Folklore of Australia

The myths and legends of Australia are entwined with the rich cultural heritage of the land's first people: the Aborigines. These first Australians have the longest continuous cultural history of any people on Earth.

Australian Folklore

Learn About The Mythical Creatures Of This Vast Country

From carnivorous koalas to man-eating river monsters, out of the vast landscape of Australia come tales of truly terrifying strange and mysterious creatures. The myths and legends of Australia are entwined with the rich cultural heritage of the land's first people: the Aborigines. These first Australians have the longest continuous cultural history of any people on Earth. So, most of the cryptids of Australian folklore are connected to the traditional beliefs and creation stories of the land's first people.

Other legends are tied to the country's unique landscape, environment and ecosystems, which range from bone-dry desert to lush grassland. Such variety in geography and climate means that the strange creatures of Australian folklore are some of the most varied and fascinating in the world.

1) The Dreaming

Two parallel timescales exist in the mythology of Aboriginal people. One is the daily time we all experience of birth, life and death, but the other is a spiritual cycle of time, which is infinite. It is called the Dreamtime. This was the time when the universe was created, when spiritual beings came to earth to create the land, plants, animals, and humans. Once the Spirits had completed creation, they transformed into trees, mountains, stars and lakes. These places are sacred to Aborigines and they form a timeless link between our world and the Dreaming, binding the past, present and future of people and the land together. Much of Australian folklore springs from stories of the Dreaming.

2) The Rainbow Serpent

The main Creator being in Dreamtime mythology, this guardian of the land and its people is the source of all life. The Rainbow Serpent slept deep in the earth, with all creation contained in her belly. When the time was right - the serpent pushed up through the earth and gave birth to the land and the skies and everything in them. A benevolent creator to most, the Rainbow Serpent can be a terrible enemy if you mistreat her world by abusing its natural resources.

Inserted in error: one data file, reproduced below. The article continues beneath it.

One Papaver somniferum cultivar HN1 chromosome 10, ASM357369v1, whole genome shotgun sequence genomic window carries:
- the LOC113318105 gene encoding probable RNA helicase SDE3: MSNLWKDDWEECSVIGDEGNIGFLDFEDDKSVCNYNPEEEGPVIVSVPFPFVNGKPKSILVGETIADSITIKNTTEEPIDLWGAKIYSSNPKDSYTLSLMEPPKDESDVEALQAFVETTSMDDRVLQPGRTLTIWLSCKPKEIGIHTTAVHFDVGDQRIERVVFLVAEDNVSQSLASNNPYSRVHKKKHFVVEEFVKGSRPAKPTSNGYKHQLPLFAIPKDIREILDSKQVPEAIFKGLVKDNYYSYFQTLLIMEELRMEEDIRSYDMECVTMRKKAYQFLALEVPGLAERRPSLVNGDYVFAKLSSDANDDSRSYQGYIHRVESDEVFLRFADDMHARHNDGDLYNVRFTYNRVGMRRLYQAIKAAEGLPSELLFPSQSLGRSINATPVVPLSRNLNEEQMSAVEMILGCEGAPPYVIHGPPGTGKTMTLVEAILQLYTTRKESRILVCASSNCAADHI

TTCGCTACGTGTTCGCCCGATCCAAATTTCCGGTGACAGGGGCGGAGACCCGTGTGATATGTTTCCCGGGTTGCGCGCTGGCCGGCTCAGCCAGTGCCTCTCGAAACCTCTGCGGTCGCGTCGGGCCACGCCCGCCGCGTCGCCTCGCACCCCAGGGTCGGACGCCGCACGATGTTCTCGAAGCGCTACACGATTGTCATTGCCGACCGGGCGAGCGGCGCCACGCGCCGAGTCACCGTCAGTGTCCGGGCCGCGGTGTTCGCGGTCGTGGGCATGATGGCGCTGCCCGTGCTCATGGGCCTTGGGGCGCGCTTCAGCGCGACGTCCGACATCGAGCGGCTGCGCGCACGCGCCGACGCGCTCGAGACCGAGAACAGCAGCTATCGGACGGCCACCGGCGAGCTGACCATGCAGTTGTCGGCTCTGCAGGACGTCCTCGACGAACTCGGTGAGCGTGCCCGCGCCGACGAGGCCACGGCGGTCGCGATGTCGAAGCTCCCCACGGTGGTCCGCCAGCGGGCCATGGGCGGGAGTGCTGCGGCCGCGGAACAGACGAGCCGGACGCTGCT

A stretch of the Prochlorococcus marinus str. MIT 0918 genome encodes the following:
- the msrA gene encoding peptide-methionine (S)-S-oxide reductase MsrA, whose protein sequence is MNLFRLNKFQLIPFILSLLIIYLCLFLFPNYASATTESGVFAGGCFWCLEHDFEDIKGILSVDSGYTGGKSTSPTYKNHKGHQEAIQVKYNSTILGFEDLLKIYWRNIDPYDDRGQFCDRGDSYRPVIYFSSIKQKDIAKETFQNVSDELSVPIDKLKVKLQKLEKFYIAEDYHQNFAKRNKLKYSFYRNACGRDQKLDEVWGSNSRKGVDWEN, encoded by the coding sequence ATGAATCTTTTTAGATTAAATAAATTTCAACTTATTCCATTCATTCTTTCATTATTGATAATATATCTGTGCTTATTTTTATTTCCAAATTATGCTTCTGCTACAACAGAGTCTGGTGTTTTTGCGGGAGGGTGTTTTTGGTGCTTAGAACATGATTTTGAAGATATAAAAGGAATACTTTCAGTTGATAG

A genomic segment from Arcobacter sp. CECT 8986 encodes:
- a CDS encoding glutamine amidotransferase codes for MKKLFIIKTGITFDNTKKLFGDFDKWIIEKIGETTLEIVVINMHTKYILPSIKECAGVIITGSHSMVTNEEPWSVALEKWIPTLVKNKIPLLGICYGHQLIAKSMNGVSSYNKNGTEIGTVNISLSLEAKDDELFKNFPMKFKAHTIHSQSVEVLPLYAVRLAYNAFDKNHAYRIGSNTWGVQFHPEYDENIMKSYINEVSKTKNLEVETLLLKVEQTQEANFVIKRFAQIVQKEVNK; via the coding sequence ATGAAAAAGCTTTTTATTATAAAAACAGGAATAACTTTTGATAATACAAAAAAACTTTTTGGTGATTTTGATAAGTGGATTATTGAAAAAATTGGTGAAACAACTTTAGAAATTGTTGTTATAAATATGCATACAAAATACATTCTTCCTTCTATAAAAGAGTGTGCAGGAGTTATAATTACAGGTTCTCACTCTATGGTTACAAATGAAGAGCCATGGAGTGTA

3) The Bunyip

This fearsome beast lurks in swamps, creeks and riverbeds waiting for unwary travellers to pass by at night so it can devour them. Descriptions of the monster vary - from it having dark fur with a horse-like tail to it having savage tusks and scaly skin. It's likely these terrors derive from stories of avenging water spirits from Dreamtime mythology. So the original purpose of these entities may be said to punish the wicked, rather than indiscriminately gobble down any human. It has been suggested that Bunyips may be distant memories of long-extinct dinosaurs that once roamed the planet.

4) The Yowie

The Australian cousin of Yeti and Bigfoot, this hairy ape-like creature is may be the continent's answer to the elusive 'missing link' between humans and apes. Much like their better known counterparts, the Yowie is described as a big beast, standing on two legs, about 7 ft in height and with dark fur covering their entire bodies. First recorded in 1876, the Yowie has always been part of Aboriginal folklore. Sightings of the Yowie have been reported from New South Wales, Queensland, North Auckland and the Moehau Range.

5) The Hawkesbury River Monster

Along with its more famous monstrous relatives, such as Nessie in Scotland or Champ of Lake Champlain in the USA, this Australian water monster is described as resembling a prehistoric plesiosaur, with flippers and a long, snakelike neck topped with a small head. Ancient Aboriginal drawings on rocks seem to depict this monster, indicating that the monster - or its ancestors - have been lurking around the river for at least a couple of thousand years. Terrifying stories of attacks by the creature have been handed down through generations of Aboriginal people. But just like its fellow monsters, this lizard is elusive.

6) The Drop Bear

Enough to give you nightmares, there's nothing cuddly about this bear. The Drop Bear gets its name from its method of attack - literally to drop down from a eucalyptus or gum tree onto its victim's head, before eating the unfortunate person. They have been described as giant carnivorous koalas, with sharp teeth and savage claws. Luckily, nobody has ever claimed to see one because Drop Bears are firmly rooted in fantasy. So don't have nightmares!


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